When I found out that evening that you can even get a glimpse of the "real" Blue Fairy in the Pinocchio ride when you turn your head, the day was quite ruined...

    Incidentally, only three weeks later I read a book describing the making of "The Nightmare before Christmas", and in this book, I first read about Pepper's ghost - I was so glad that I had had the opportunity to discover the answer to my favourite secret on my own!
    Since then, I stumbled across so much information to this trick, that I am quite surprised how I could overlook it for so long. And of course, it still has a lot of charm on it's own - due to its simplicity.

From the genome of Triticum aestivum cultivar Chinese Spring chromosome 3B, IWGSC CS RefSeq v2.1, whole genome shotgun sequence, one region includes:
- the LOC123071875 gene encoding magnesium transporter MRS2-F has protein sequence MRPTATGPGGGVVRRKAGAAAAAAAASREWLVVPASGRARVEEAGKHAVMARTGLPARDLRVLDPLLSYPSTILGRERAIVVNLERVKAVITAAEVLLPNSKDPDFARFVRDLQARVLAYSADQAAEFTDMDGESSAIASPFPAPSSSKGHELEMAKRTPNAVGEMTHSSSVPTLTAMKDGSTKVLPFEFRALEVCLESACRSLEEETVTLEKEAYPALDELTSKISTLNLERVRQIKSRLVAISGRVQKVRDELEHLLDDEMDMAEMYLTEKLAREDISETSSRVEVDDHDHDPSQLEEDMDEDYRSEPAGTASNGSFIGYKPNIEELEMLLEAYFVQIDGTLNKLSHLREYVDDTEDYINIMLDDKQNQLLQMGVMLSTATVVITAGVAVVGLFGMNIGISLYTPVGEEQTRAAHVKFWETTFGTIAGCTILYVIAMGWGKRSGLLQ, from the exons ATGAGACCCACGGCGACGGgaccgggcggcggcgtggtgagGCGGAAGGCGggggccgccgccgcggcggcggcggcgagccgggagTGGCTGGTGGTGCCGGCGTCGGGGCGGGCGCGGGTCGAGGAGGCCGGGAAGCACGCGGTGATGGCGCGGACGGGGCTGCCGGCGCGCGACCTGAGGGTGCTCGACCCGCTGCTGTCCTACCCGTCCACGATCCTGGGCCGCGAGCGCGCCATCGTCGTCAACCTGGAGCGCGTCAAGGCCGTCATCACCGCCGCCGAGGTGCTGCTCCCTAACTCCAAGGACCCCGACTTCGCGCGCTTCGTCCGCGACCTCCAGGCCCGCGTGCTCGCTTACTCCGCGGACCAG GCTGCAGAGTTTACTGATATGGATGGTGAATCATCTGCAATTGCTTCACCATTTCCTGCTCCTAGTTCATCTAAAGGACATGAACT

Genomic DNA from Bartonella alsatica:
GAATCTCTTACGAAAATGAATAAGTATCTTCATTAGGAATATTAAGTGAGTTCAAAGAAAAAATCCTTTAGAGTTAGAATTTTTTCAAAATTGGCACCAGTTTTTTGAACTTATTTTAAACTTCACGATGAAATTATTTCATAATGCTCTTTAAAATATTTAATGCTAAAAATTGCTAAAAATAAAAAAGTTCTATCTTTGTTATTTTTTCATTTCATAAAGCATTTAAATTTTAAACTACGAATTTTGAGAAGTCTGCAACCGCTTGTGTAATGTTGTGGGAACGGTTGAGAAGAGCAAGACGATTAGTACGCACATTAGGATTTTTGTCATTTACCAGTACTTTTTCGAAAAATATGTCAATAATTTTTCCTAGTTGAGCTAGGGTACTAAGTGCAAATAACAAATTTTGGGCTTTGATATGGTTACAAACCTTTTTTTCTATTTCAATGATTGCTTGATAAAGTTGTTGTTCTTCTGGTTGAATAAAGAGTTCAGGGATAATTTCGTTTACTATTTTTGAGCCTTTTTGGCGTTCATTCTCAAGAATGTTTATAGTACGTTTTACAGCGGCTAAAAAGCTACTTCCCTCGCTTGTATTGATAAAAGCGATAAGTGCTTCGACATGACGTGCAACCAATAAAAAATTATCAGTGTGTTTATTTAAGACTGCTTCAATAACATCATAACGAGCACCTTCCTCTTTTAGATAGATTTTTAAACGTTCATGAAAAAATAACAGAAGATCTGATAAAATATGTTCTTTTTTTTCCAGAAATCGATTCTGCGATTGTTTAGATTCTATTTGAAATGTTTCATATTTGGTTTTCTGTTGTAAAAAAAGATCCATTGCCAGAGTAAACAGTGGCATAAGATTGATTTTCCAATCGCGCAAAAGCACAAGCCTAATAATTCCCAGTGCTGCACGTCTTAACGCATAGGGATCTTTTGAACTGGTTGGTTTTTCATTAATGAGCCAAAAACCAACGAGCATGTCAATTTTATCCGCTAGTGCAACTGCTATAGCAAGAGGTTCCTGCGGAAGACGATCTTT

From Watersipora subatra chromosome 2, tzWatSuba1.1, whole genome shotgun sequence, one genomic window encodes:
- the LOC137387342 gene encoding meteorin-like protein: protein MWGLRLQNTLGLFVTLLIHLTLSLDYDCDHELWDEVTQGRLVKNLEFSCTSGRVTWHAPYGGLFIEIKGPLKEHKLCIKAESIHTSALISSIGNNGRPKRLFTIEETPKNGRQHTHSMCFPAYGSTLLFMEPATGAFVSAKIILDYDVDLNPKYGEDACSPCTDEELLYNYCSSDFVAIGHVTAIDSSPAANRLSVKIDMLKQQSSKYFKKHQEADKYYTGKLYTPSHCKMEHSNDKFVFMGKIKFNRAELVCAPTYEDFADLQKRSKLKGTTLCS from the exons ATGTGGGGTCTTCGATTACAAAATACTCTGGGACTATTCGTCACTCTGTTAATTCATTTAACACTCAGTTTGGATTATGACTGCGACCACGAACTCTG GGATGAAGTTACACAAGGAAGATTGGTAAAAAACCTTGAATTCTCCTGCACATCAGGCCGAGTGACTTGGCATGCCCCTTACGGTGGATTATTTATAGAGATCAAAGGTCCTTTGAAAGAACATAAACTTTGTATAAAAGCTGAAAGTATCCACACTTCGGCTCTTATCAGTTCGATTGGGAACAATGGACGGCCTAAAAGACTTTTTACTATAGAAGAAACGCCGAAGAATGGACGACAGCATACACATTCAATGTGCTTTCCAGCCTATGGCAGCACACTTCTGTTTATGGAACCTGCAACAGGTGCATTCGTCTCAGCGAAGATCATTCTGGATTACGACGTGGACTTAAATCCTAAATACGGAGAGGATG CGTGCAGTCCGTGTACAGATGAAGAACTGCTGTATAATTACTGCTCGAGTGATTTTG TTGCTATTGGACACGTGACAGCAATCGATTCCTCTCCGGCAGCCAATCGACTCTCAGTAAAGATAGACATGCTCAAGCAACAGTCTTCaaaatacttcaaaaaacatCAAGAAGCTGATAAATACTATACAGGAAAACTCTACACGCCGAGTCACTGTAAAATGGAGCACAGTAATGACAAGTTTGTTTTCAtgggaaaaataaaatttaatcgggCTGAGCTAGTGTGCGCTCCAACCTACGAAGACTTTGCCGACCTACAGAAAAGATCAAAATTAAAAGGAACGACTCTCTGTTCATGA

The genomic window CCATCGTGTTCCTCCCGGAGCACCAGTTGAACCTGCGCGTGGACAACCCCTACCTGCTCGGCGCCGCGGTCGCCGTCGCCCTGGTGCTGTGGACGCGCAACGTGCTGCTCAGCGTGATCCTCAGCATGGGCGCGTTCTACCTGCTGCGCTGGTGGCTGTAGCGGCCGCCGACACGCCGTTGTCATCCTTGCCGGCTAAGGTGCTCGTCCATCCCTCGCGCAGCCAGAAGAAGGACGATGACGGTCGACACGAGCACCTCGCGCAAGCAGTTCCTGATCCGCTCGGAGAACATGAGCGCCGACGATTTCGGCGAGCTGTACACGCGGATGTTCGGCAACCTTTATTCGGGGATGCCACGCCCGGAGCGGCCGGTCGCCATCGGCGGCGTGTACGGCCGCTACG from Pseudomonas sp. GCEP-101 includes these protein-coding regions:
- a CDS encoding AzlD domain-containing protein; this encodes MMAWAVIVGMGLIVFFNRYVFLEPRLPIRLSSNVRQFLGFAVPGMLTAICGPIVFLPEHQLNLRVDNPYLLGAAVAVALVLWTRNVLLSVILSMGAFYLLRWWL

Well, in the meantime got over it. I guess I really enjoy the ride just as much as before, and thus I totally agree to the things you stated, HGB2. But still, it was great when there was this unsolved mystery that I could really enjoy as a perfect magic trick...

    PS.: My sister is still unknowing, and I promised her, not to tell her (and she has gone through all these guesses, from holograms to giant movie screens). I have to confess, I do envy her...

  10. Don't feel bad. I still like not knowing EXACTLY a TV works.

  11. Such a great post! If I get some time the next time I come back to CA, I'll sit down with Rolly and see if he can pinpoint exactly what was his and what sprung out of earlier gags with Yale. I do know that Marc didn't hold Rolly's work in very high regard, so it is likely (and Marc told me as much regarding the 'Museum of the Weird') that a lot of Rolly's ideas were squashed...

  12. Getting you to "sit down" at all would be a miracle Chris! You are so busy. We miss you, hope you're home soon.